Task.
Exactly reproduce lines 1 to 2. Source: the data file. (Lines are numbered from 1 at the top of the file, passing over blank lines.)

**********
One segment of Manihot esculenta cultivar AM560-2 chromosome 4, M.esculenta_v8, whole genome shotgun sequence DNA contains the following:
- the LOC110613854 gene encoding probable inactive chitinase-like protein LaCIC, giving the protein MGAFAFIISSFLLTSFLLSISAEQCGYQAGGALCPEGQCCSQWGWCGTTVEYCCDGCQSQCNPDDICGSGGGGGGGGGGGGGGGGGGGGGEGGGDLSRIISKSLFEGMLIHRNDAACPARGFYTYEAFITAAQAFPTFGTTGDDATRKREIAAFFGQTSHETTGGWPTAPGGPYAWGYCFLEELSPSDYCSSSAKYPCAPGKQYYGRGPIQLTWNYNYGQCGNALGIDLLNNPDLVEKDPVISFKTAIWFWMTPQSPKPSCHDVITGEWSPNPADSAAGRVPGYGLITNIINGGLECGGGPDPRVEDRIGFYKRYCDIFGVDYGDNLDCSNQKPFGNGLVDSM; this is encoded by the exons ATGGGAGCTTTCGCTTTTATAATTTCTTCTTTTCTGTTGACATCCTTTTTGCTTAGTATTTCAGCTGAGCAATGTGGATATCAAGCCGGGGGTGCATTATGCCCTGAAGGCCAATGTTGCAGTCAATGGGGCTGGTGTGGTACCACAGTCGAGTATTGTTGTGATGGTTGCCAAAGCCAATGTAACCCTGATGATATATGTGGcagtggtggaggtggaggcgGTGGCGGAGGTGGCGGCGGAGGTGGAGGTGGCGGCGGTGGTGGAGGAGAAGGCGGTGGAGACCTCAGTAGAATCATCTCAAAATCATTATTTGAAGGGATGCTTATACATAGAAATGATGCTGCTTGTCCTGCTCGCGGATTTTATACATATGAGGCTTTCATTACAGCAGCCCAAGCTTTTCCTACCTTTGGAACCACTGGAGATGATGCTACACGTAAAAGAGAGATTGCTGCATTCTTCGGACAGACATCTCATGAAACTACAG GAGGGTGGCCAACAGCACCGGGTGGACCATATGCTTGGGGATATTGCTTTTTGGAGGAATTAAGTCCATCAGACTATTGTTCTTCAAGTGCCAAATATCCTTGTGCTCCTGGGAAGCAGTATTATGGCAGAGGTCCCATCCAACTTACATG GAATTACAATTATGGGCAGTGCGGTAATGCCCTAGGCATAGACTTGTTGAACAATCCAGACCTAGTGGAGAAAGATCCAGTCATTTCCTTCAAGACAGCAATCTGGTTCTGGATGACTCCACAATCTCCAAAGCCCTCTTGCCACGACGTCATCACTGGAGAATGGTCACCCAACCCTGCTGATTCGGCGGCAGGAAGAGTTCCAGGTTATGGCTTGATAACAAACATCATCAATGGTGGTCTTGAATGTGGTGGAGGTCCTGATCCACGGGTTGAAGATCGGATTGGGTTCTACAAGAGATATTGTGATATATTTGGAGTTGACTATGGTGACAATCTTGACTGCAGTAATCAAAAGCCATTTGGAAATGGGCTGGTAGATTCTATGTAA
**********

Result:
One segment of Manihot esculenta cultivar AM560-2 chromosome 4, M.esculenta_v8, whole genome shotgun sequence DNA contains the following:
- the LOC110613854 gene encoding probable inactive chitinase-like protein LaCIC, giving the protein MGAFAFIISSFLLTSFLLSISAEQCGYQAGGALCPEGQCCSQWGWCGTTVEYCCDGCQSQCNPDDICGSGGGGGGGGGGGGGGGGGGGGGEGGGDLSRIISKSLFEGMLIHRNDAACPARGFYTYEAFITAAQAFPTFGTTGDDATRKREIAAFFGQTSHETTGGWPTAPGGPYAWGYCFLEELSPSDYCSSSAKYPCAPGKQYYGRGPIQLTWNYNYGQCGNALGIDLLNNPDLVEKDPVISFKTAIWFWMTPQSPKPSCHDVITGEWSPNPADSAAGRVPGYGLITNIINGGLECGGGPDPRVEDRIGFYKRYCDIFGVDYGDNLDCSNQKPFGNGLVDSM; this is encoded by the exons ATGGGAGCTTTCGCTTTTATAATTTCTTCTTTTCTGTTGACATCCTTTTTGCTTAGTATTTCAGCTGAGCAATGTGGATATCAAGCCGGGGGTGCATTATGCCCTGAAGGCCAATGTTGCAGTCAATGGGGCTGGTGTGGTACCACAGTCGAGTATTGTTGTGATGGTTGCCAAAGCCAATGTAACCCTGATGATATATGTGGcagtggtggaggtggaggcgGTGGCGGAGGTGGCGGCGGAGGTGGAGGTGGCGGCGGTGGTGGAGGAGAAGGCGGTGGAGACCTCAGTAGAATCATCTCAAAATCATTATTTGAAGGGATGCTTATACATAGAAATGATGCTGCTTGTCCTGCTCGCGGATTTTATACATATGAGGCTTTCATTACAGCAGCCCAAGCTTTTCCTACCTTTGGAACCACTGGAGATGATGCTACACGTAAAAGAGAGATTGCTGCATTCTTCGGACAGACATCTCATGAAACTACAG GAGGGTGGCCAACAGCACCGGGTGGACCATATGCTTGGGGATATTGCTTTTTGGAGGAATTAAGTCCATCAGACTATTGTTCTTCAAGTGCCAAATATCCTTGTGCTCCTGGGAAGCAGTATTATGGCAGAGGTCCCATCCAACTTACATG GAATTACAATTATGGGCAGTGCGGTAATGCCCTAGGCATAGACTTGTTGAACAATCCAGACCTAGTGGAGAAAGATCCAGTCATTTCCTTCAAGACAGCAATCTGGTTCTGGATGACTCCACAATCTCCAAAGCCCTCTTGCCACGACGTCATCACTGGAGAATGGTCACCCAACCCTGCTGATTCGGCGGCAGGAAGAGTTCCAGGTTATGGCTTGATAACAAACATCATCAATGGTGGTCTTGAATGTGGTGGAGGTCCTGATCCACGGGTTGAAGATCGGATTGGGTTCTACAAGAGATATTGTGATATATTTGGAGTTGACTATGGTGACAATCTTGACTGCAGTAATCAAAAGCCATTTGGAAATGGGCTGGTAGATTCTATGTAA